The Institute’s wiki will not be as open as Wikipedia, where even unregistered users can edit articles. Only registered users will be permitted to write articles on local history. Avoiding vandalism and false information is naturally regarded as particularly important in a project initiated by a national research institute. Normal editorial practice, however, cannot be applied to a wiki, where the central factor is that users are able to edit each others’ articles.
Marianne Wiig underlines that the Institute cannot be responsible for every single article and that full esponsibility will lie with the individual author. The administrators will be able to go in and bring to a writer’s notice any errors of fact or unsubstantiated source material.
Local history as a field of study has a long tradition of amateur contributions. As work on the Internet lexicon has gradually proceeded, the initiators’ ambitions with regard to cooperation between professional historians and enthusiastic amateurs have only grown. According to Wiig it is gradually becoming clear that there will be an interaction between professionals and amateurs, resulting in their supplementing each other in one and the same article.
During the development of the lexicon project the Institute of Local History has enjoyed the collaboration of several of the most active participants in the Norwegian Wikipedia environment. In fact, approaches made by these contacts were a contributory factor to the project being launched in the first place. They had noticed the enormous amount of local history information in Wikipedia and felt that it was often too specialised for a nationwide lexicon.
Wikipedia’s press contact, Chris Nyborg, has been engaged by the Institute to work on the local history wiki. He points out one particular aspect of the wiki format which promotes participation, namely that links can be created to pages not yet in existence. In this way users are made aware of what is lacking, they become enthusiastic and contribute new information.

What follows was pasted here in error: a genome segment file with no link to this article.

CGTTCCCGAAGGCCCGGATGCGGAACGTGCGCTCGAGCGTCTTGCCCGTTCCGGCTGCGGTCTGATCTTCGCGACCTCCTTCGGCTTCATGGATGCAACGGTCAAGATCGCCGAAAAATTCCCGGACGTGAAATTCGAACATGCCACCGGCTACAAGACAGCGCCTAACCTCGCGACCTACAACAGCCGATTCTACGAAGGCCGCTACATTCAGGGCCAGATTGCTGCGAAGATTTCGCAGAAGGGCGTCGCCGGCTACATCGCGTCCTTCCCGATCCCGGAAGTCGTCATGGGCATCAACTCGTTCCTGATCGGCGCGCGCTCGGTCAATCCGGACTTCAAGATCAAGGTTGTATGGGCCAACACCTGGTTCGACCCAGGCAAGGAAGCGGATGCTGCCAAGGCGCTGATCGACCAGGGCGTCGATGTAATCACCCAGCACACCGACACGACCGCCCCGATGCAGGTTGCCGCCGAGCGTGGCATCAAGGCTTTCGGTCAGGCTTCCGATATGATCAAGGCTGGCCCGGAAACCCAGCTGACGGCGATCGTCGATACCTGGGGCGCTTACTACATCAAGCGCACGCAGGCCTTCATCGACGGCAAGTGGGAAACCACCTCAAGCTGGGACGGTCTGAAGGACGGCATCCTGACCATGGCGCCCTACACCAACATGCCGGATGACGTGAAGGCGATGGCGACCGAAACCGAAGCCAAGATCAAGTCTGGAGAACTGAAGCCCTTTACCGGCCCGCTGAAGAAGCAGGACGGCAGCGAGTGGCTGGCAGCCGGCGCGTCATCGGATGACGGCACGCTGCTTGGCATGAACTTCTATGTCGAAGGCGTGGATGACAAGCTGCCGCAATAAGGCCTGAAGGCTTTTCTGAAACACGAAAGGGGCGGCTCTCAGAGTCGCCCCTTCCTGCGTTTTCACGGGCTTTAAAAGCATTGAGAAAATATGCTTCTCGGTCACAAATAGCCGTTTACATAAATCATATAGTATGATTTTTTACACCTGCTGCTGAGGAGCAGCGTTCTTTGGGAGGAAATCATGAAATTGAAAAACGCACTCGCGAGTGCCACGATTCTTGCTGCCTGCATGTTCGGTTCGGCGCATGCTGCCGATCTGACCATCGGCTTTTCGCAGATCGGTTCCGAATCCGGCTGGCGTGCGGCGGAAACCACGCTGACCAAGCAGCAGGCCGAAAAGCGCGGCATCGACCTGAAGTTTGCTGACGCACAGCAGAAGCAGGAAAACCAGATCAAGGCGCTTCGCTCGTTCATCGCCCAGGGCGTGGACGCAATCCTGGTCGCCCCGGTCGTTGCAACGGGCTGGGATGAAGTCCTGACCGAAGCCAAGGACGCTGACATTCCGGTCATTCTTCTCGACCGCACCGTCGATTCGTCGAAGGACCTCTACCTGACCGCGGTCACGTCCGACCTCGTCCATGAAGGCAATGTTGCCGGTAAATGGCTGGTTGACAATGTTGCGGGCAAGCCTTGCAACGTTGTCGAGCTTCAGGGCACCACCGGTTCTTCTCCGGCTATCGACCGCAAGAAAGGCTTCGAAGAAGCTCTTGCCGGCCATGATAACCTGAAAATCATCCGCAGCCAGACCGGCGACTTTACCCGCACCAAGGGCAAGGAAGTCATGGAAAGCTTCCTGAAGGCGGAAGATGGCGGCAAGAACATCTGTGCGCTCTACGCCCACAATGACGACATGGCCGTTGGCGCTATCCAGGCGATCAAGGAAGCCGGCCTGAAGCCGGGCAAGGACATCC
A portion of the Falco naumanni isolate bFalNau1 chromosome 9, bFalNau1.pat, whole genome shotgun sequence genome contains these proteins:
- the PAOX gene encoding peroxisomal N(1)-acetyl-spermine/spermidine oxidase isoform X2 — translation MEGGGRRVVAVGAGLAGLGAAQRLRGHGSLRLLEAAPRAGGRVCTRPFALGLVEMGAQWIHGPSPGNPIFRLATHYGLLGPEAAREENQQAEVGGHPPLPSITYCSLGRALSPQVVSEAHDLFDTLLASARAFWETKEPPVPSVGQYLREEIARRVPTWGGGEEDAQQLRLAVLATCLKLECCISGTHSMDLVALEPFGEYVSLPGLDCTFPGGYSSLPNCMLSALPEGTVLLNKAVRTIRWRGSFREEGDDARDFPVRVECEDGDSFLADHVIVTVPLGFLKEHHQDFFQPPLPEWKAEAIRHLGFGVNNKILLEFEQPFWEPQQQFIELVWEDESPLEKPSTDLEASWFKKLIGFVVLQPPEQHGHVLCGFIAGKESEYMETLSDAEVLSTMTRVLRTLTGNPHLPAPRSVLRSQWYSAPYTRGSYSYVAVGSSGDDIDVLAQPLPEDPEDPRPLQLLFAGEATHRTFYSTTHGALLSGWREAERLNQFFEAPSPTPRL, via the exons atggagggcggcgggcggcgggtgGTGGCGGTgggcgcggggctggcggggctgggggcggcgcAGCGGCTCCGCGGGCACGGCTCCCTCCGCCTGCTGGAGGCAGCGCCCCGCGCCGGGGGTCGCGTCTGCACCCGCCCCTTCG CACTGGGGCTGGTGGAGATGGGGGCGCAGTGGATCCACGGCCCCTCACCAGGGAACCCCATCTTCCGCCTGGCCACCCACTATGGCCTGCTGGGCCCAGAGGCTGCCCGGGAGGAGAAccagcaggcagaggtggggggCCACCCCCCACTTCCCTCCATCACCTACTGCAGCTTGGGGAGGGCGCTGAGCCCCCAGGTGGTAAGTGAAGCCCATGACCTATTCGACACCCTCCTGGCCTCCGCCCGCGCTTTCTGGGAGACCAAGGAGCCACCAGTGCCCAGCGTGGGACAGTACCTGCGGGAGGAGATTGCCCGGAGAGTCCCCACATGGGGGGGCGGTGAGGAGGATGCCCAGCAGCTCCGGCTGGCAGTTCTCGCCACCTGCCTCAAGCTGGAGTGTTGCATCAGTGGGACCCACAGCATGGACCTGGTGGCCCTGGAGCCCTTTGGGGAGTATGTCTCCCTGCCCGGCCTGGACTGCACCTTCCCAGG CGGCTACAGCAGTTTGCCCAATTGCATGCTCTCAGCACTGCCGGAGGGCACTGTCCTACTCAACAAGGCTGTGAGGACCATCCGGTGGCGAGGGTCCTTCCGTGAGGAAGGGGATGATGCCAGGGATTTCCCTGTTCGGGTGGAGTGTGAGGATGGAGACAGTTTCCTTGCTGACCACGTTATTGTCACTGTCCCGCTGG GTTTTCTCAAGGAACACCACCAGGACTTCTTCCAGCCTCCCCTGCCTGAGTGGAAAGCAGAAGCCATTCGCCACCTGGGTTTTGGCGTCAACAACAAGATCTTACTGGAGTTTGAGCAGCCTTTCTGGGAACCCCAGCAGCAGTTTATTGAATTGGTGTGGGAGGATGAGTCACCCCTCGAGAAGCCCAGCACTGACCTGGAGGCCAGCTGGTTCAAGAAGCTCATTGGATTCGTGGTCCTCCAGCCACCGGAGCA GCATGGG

A successful wiki project exploits the dynamic which the researcher, Yochai Benkler, in his influential book The Wealth of Networks defines as central to Wikipedia. The wiki format makes it possible for users to contribute in many different ways, be it correcting punctuation, filling gaps in references or writing complete articles from the bottom up. This opens the way for people with completely different interests and expertise to participate in the same wiki project. The local history lexicon will use the same software as Wikipedia
Collecting local wikis
The Internet lexicon produced by the Norwegian Institute of Local History arrives at much the same time as various other similar wiki projects throughout the country. The rural district of Kodal in the county of Vestfold has already a wikibased lexicon of its own, while in Stavanger the municipal library has obtained funding from the Archive, Library and Museum Authority towards establishing a local history wiki for the city. The library has joined forces with the local newspaper, Stavanger Aftonblad, which already had plans in the same direction.
The Fredrikstad Museum and the municipality of Skedsmo are working on similar projects. The former, which has also received financial support from the Authority, will become a part of the Institute’s lexicon, while Skedsmo still has participation under consideration.
Marianne Wiig’s hope is that as the Institute’s project gains greater publicity, more and more individual projects will wish to participate.
Translated by Eric Deverill